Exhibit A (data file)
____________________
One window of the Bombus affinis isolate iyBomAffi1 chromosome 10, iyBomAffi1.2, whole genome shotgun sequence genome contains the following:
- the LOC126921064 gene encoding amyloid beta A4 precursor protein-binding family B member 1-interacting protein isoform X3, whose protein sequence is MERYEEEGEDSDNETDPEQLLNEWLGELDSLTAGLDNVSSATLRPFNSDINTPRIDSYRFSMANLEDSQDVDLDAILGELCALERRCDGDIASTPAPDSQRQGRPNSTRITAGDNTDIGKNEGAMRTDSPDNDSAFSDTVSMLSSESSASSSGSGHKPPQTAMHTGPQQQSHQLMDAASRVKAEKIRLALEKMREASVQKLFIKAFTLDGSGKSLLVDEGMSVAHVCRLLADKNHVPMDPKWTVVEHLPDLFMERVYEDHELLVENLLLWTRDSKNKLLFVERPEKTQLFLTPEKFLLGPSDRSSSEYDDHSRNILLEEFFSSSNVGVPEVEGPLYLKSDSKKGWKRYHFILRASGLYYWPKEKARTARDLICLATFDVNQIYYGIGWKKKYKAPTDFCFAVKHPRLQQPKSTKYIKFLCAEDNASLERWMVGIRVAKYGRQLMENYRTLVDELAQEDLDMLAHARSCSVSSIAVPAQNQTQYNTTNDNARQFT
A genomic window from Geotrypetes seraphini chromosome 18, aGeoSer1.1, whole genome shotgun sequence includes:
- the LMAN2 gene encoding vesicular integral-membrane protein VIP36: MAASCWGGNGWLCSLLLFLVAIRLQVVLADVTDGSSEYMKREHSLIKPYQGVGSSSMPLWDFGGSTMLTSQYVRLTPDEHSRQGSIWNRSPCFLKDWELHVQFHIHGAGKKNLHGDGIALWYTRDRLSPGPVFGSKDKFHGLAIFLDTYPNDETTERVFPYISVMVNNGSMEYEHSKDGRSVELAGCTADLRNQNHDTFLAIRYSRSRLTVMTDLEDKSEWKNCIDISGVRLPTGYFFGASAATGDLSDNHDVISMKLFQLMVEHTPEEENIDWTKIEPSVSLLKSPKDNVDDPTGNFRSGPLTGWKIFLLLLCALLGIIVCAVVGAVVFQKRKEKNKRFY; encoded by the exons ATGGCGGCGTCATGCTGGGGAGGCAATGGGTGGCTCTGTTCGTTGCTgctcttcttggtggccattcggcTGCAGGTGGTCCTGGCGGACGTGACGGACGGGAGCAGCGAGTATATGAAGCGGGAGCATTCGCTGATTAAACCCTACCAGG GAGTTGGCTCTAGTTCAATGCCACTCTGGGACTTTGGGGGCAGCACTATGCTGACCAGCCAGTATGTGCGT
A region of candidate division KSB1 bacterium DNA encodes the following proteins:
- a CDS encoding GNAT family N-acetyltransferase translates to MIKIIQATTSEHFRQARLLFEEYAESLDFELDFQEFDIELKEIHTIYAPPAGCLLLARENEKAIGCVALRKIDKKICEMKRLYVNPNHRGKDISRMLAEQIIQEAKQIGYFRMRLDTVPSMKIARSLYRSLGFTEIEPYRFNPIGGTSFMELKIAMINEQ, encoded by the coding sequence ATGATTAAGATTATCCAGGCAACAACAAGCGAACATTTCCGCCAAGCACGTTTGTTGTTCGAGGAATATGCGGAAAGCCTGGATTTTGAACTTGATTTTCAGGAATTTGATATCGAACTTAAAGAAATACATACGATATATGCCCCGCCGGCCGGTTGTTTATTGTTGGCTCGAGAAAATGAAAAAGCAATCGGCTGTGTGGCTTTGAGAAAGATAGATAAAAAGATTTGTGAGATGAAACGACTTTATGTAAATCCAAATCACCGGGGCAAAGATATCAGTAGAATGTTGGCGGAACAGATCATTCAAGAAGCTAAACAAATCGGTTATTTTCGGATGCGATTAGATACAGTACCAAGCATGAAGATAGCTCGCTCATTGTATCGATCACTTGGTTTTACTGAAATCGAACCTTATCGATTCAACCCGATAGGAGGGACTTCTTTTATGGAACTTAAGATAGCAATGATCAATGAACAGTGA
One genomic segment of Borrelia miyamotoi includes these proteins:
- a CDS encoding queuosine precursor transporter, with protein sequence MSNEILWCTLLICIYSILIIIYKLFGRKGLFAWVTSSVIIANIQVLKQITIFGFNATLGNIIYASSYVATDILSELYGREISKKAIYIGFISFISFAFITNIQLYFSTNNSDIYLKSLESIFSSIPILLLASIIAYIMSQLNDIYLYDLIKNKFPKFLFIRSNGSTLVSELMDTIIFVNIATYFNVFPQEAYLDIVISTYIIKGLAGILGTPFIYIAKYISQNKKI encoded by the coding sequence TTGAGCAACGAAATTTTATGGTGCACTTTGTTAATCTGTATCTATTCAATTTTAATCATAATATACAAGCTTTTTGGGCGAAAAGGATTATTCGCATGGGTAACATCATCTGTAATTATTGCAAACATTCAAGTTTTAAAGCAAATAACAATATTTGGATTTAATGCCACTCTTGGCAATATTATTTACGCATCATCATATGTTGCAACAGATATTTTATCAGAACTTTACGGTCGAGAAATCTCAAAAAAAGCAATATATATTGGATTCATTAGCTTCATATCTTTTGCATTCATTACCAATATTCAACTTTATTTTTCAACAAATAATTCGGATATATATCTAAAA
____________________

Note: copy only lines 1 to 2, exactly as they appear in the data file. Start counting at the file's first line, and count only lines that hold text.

One window of the Bombus affinis isolate iyBomAffi1 chromosome 10, iyBomAffi1.2, whole genome shotgun sequence genome contains the following:
- the LOC126921064 gene encoding amyloid beta A4 precursor protein-binding family B member 1-interacting protein isoform X3, whose protein sequence is MERYEEEGEDSDNETDPEQLLNEWLGELDSLTAGLDNVSSATLRPFNSDINTPRIDSYRFSMANLEDSQDVDLDAILGELCALERRCDGDIASTPAPDSQRQGRPNSTRITAGDNTDIGKNEGAMRTDSPDNDSAFSDTVSMLSSESSASSSGSGHKPPQTAMHTGPQQQSHQLMDAASRVKAEKIRLALEKMREASVQKLFIKAFTLDGSGKSLLVDEGMSVAHVCRLLADKNHVPMDPKWTVVEHLPDLFMERVYEDHELLVENLLLWTRDSKNKLLFVERPEKTQLFLTPEKFLLGPSDRSSSEYDDHSRNILLEEFFSSSNVGVPEVEGPLYLKSDSKKGWKRYHFILRASGLYYWPKEKARTARDLICLATFDVNQIYYGIGWKKKYKAPTDFCFAVKHPRLQQPKSTKYIKFLCAEDNASLERWMVGIRVAKYGRQLMENYRTLVDELAQEDLDMLAHARSCSVSSIAVPAQNQTQYNTTNDNARQFT